GREEN BAY—All he was thinking about after the game were the plays he felt he screwed up on.

But Jordy Nelson made plenty of plays on Sunday, too, enough to record the first 200-yard receiving game for the Packers in 10 years in a 31-24 victory over the Jets at Lambeau Field.

“It’s what needed to be done to win the game. That’s all that matters,” said Nelson, who signed a multi-year contract extension this summer. “If it proves your worth, I don’t think that really matters. We want to go out and do our job. That’s all we want to do.”

Nelson’s nine receptions for 209 yards tied him with Don Hutson (1942 vs. Cleveland Rams) for the fourth-most receiving yards by a Packers player in team history. It’s Green Bay’s first 200-yard receiving game since Javon Walker had exactly 200 yards at Indianapolis in 2004.

It also gave Nelson a new nickname, at least temporarily.

“Look at what he did. Mr. 200,” fellow receiver Randall Cobb said.

Nelson, whose previous single-game career high was 162 yards against Detroit in the 2011 regular-season finale, nearly didn’t make it. He was at 194 yards midway through the fourth quarter, but he and QB Aaron Rodgers couldn’t connect on a third-and-2 – one of the plays Nelson was miffed at himself about – and the Packers had to punt.

But on the game-clinching drive, Rodgers hit Nelson for 15 yards on third-and-3 just after the two-minute warning to seal the game, as the Jets were out of timeouts.

“You just don’t want to get stuck at 195 or 190,” Nelson said of the milestone, recalling James Jones’ close call a year ago, when he reached 178 yards, coincidentally also in Week 2. “It’s still a good day but you’re right there. Two hundred just sounds better.”

The play that made it happen, of course, was the 80-yard touchdown catch on the first play of a late third-quarter drive, right after the Jets had tied the score at 24.

Rodgers executed a play-action fake out of a double-tight end set as Nelson ran an out-and-up route. Rodgers hit him between two defenders, Nelson broke the safety’s tackle attempt and was off to the races.

“If you can get it in one shot, obviously, we’ll take it,” said Nelson, whose name was being chanted by the Lambeau faithful as he left the field following the game. “We’ve been able to connect on those a few times in the past. It’s good to get another one.”

It was Nelson’s fourth career TD catch of 80-plus yards, tying him with Greg Jennings for the franchise record.

Rookie splash: Rookie receiver Davante Adams only played a handful of snaps in Week 1 at Seattle, but he made his presence known on Sunday.

Adams caught five passes for 50 yards, including two near-TDs. On his 24-yard reception on a slant pass in the second quarter, he had some open field and felt he should have scored, but he cut it back and was tackled at the 6-yard line.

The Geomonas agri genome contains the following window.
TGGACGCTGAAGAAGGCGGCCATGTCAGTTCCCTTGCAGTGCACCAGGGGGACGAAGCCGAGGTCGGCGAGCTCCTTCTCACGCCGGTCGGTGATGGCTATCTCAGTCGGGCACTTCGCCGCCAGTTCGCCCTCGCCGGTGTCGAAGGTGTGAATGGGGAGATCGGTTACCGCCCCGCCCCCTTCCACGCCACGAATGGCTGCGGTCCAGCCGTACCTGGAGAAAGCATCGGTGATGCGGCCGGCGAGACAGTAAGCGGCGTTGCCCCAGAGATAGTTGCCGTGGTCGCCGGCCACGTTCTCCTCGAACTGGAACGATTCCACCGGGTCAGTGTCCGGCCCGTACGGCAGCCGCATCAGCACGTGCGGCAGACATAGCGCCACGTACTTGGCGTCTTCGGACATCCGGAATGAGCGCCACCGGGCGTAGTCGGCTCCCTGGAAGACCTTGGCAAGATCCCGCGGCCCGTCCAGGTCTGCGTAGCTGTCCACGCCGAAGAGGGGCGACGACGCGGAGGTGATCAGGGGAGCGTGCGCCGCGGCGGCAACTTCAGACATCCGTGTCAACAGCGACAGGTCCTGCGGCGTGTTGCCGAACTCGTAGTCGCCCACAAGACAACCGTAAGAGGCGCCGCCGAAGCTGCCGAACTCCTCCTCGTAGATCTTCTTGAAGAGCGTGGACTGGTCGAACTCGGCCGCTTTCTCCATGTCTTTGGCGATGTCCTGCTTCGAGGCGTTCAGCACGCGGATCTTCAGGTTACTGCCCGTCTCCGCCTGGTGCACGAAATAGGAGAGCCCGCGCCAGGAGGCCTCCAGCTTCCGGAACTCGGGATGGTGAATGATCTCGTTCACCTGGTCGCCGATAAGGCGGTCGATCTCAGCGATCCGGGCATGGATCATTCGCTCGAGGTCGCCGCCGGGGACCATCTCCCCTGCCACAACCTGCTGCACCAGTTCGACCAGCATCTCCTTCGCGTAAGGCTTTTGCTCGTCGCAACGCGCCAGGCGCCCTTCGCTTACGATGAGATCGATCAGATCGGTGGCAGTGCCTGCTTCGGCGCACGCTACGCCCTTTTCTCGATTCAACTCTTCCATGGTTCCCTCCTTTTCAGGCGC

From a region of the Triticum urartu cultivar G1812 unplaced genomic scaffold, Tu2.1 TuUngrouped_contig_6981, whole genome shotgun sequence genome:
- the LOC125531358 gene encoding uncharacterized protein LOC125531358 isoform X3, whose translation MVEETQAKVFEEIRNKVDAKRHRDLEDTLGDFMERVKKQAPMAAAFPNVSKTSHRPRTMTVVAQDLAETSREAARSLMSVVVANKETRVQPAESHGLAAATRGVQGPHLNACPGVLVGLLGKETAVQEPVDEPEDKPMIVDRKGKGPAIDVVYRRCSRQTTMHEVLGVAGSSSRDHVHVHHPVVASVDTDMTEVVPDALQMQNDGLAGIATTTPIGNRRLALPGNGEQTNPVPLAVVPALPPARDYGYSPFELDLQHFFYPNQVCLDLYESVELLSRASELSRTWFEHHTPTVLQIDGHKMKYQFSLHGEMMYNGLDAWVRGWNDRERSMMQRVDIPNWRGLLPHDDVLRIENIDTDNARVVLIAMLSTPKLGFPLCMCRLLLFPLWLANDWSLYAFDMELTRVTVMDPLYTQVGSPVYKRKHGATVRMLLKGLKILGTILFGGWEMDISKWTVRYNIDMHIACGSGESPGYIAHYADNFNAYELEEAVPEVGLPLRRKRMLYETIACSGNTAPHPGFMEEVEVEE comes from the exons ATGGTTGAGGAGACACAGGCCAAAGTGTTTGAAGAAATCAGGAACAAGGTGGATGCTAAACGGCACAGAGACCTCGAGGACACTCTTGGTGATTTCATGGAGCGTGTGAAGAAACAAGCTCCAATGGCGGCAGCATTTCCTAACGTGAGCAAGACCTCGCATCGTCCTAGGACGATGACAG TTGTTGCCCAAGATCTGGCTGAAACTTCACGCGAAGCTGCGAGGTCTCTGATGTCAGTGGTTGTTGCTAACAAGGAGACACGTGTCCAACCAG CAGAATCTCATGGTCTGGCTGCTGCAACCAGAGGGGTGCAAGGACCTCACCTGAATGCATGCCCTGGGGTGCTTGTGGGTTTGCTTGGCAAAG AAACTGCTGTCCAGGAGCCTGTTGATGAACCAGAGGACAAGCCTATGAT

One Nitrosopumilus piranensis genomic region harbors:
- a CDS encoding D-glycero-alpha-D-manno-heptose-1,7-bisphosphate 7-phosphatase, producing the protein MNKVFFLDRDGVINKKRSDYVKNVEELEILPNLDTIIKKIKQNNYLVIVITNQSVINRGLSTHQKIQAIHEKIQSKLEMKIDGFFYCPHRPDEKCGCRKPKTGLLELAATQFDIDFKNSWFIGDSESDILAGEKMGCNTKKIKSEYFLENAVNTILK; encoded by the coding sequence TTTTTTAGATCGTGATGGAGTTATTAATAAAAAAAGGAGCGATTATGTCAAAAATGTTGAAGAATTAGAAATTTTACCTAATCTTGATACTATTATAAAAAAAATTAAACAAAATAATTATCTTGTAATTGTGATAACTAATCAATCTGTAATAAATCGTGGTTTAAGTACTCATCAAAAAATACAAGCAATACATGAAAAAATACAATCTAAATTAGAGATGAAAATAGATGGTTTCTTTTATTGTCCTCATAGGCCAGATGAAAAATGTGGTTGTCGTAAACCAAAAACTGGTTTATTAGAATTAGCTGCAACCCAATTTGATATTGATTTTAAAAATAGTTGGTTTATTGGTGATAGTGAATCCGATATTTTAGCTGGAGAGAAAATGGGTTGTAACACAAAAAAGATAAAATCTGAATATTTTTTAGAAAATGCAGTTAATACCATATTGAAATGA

Then, in the third quarter, on his grab right at the front pylon of the end zone, he was ruled out of bounds at the 1. Cobb ended up getting the TD receptions in both instances.

“I thought I scored,” Adams said of the second one. “I saw the replay and it looked like I scored. My feet were in, but I guess the ball never crossed.”

Still, Adams appeared to assume the No. 3 receiver spot following a dropped pass over the middle by Jarrett Boykin in the second quarter. Whether or not he’s officially named the No. 3, he has put himself in position for more playing time for sure.

“It’s big because that’s the type of stuff I have to do to keep showing my whole team and the (coaching) staff that I’m capable of playing and making plays at this level,” he said. “My main goal is to make sure everybody has the same confidence in me that I do.”

Bouncing back: Derek Sherrod started at right tackle in place of the injured Bryan Bulaga on Sunday, and he avoided the glaring miscues that plagued him in Week 1 in Seattle.

Rodgers was sacked early by Quinton Coples, who was working against Sherrod on the play, but that came as Rodgers was trying to slip out of the pocket and Coples was able to grab the QB’s jersey.

It probably helped Sherrod that Jets DE Muhammad Wilkerson was ejected during the third quarter for throwing punches following a two-point conversion play, because the Jets move Wilkerson around and he likely would have been lined up against Sherrod at least occasionally. But Sherrod had been playing well before that, too.

“The guy had a good bounce-back game,” right guard T.J. Lang said. “Last week was a tough environment to get thrown in the fire mid-game. I know I’ve had to do it before. It’s tough to adjust in that kind of atmosphere.

“He’s a guy that everybody’s confident in. He has a lot of confidence himself. It’s been awhile since he’s played some football, and I think he’s doing a hell of a job for us. If he has to play again, I know everybody is 100 percent comfortable in him being the guy.”

Long range: Kicker Mason Crosby’s 55-yard field goal late in the second quarter was the longest ever by a Packers kicker at Lambeau Field. Crosby had the previous mark, a 54-yarder against Chicago in 2012.

The only field goals longer in stadium history were David Akers’ 63-yarder for San Francisco in Week 1 of the 2012 season, and Josh Brown’s 58-yarder for Seattle in 2003.

“That was pretty cool,” said Crosby, who made the 55-yarder by plenty to pull the Packers within 21-9 at the time. He was 3-for-3 on field goals for the day.

“I feel like I haven’t tried as many long ones at Lambeau throughout my career, so it was nice to drill that one through and hopefully get some momentum for us there before halftime.”

The 55-yarder was just the sixth longest of Crosby’s career. He has the franchise record at 58 yards, plus two each from 57 and 56.

Injury update: Defensive back Micah Hyde and linebacker Andy Mulumba both left the game with knee injuries.

COMPLETE GAME COVERAGE